The Yang Jian Hou derived forms, including TCF version, more clearly shows the Shaolin influence in the form, and looks a lot more like Chen TJQ than Wu style.
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Re: Qianzai temple sources?

Postby Bao on Sun Aug 23, 2020 3:03 pm

Thanks for links. But personally, I am right now not really interested in discussing pre-Chen Tai Chi, Shaolin influences or if Chen Wangting had something to do with the birth of Taijiquan. First, I have already concluded that the stone stele rubbing with the Wangting story is a forgery and this has been discussed earlier. This still doesn’t say anything about if Wangting could have been the founder of Tai Chi or not.

Now I am trying to find out what this temple really was and how much of what has been written about it since 2002 is true. The first problem is that the temple isn’t mentioned in any local gazetteer or any kind of official document. There was no knowledge about this temple at all before 2002. The name itself, Qianzai, doesn’t exist outside of the Li documents. And there is no proof whatsoever that this temple has ever existed. Some historical evidence of old buildings that was destroyed does exist. However, the only existing evidence of a temple, or similar, (as far as what I have figured out so far) is that there are four stone tablets. Only one of these has been proven genuine. but only one fragment of it has been preserved. There should be some inscriptions on it that matches a Stele rubbing or similar. But it gives no valuable information about a temple. So everything we know about this place comes from the forged Li family documents as well as from different historical puzzle pieces that have been put together and interpreted by the same people who wanted to prove the authenticity of the Li documents and in the story that was told in the stone stele rubbing found from the Li family.

If neither the steele or the temple existed, this doesn’t minimize the works of Sal Cansonieri and others, or discredit their conclusions. It just means that some things happened in another way than what the Qianzai temple story suggests.
Last edited by Bao on Sun Aug 23, 2020 3:11 pm, edited 5 times in total.
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Re: Qianzai temple sources?

Postby salcanzonieri on Sun Aug 23, 2020 5:20 pm

Wait, no one has ever said that the Li documents are fake, ONLY the stele rubbing.
Every person that reviewed all the existing stuff that is out there has said the Li documents are authentic.
I have never seen anyone, even here on this forum, say that, certainly not in China.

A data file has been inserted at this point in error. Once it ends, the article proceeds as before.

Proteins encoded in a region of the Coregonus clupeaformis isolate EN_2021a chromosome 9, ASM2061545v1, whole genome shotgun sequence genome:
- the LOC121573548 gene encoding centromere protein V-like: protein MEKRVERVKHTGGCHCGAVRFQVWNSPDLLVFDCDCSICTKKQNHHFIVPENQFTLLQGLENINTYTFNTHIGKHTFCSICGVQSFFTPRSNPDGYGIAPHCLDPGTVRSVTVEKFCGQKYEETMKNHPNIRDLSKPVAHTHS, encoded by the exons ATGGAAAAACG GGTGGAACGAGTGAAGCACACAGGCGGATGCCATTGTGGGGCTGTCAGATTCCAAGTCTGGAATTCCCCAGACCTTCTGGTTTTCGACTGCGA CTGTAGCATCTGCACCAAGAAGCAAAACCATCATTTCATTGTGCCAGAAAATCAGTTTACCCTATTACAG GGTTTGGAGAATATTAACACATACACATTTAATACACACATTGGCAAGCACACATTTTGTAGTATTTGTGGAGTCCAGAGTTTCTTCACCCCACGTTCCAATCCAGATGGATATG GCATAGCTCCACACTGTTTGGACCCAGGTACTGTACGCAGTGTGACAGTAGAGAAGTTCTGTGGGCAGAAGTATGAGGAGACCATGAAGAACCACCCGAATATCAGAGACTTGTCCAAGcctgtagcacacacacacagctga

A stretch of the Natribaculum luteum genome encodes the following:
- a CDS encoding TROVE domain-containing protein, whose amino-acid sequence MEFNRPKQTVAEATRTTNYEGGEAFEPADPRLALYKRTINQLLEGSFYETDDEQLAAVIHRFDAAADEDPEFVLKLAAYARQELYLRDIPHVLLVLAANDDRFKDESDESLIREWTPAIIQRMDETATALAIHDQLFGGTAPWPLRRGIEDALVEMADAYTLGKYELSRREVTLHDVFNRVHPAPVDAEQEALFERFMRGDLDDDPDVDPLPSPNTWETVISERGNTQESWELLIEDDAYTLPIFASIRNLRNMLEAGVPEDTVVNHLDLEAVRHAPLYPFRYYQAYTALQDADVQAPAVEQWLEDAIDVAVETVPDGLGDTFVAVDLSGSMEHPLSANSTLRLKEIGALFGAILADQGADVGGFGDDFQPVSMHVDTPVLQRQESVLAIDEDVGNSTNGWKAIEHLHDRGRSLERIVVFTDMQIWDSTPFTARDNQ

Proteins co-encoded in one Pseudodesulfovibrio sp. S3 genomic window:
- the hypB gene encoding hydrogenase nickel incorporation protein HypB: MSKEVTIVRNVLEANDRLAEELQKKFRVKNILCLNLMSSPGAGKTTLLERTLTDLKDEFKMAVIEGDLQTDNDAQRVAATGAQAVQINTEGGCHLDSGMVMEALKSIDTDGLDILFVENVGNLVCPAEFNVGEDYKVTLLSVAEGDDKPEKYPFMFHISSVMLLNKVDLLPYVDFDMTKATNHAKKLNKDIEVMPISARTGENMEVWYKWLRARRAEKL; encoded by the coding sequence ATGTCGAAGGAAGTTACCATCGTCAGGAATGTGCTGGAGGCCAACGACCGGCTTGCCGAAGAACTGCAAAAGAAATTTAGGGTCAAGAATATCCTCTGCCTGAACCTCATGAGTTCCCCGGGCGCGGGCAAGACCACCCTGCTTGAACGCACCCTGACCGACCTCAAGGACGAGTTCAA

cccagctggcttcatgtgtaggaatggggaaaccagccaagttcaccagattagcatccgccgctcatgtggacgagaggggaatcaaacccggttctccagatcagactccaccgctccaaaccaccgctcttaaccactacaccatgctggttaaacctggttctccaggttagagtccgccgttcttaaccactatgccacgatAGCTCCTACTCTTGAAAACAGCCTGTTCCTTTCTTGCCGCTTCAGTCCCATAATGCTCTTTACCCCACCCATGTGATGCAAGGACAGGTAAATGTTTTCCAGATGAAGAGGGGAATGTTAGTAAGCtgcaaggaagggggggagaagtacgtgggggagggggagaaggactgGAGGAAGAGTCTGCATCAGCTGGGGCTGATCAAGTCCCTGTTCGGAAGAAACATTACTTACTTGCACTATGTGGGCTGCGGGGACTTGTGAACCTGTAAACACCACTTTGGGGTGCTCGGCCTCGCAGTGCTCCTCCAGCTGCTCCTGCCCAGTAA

But people from the forum have seen the actual rubbing and it is considered a fake.
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Re: Qianzai temple sources?

Postby Bao on Sun Aug 23, 2020 11:28 pm

salcanzonieri wrote:Wait, no one has ever said that the Li documents are fake, ONLY the stele rubbing.
Every person that reviewed all the existing stuff that is out there has said the Li documents are authentic.
I have never seen anyone, even here on this forum, say that, certainly not in China.

But people from the forum have seen the actual rubbing and it is considered a fake.


I only meant the stele rubbing, should be more clear about that. The genealogy should be true.

I thought that the temple that was mentioned and people writes about should be a real place. I had some doubts about some descriptions as some things doesn't match up historically speaking. Didn't suspect that the whole temple was fake as well.
Last edited by Bao on Sun Aug 23, 2020 11:39 pm, edited 1 time in total.
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Re: Qianzai temple sources?

Postby salcanzonieri on Mon Aug 24, 2020 9:49 am

hmm, there was so many destruction of temples, especially the small ones, in that region.
Just because it is not there now doesn't mean it was fake.
There are a lot of temples that practiced martial arts in the Luoyang area that were written about and they had been destroyed 100s of years ago.
But no one disputes their existence because they were mentioned various times in writings, etc.

The book Politics and Identity in the Chinese Martial Arts (now in English and in paperback) gives a good and through description along with sources for all the temple destructions.
So, does the same authors history book on Shaolin, it details all the waves of temple destruction.

The professors from Beijing University said the Li documents were authentic, not just the genealogy which was part of the documents.
They said the temple was in Tang village, where this Li family was from: Qianzai Temple of Tang Village 唐村 in Boai County 博愛縣 (Boai country villages have various "taiji" forms that are much like Chen (keeping in mind that neither Chen nor village arts were called taiji quan until modern times)
I think it was said that just broken stones are there now (people took the bricks for their own use).

The rubbing was not part of the Li documents. It came from another source, and people say it looks fake.
Especially since the temple was destroyed before the rubbing could have been made.
Last edited by salcanzonieri on Mon Aug 24, 2020 9:56 am, edited 2 times in total.
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Re: Qianzai temple sources?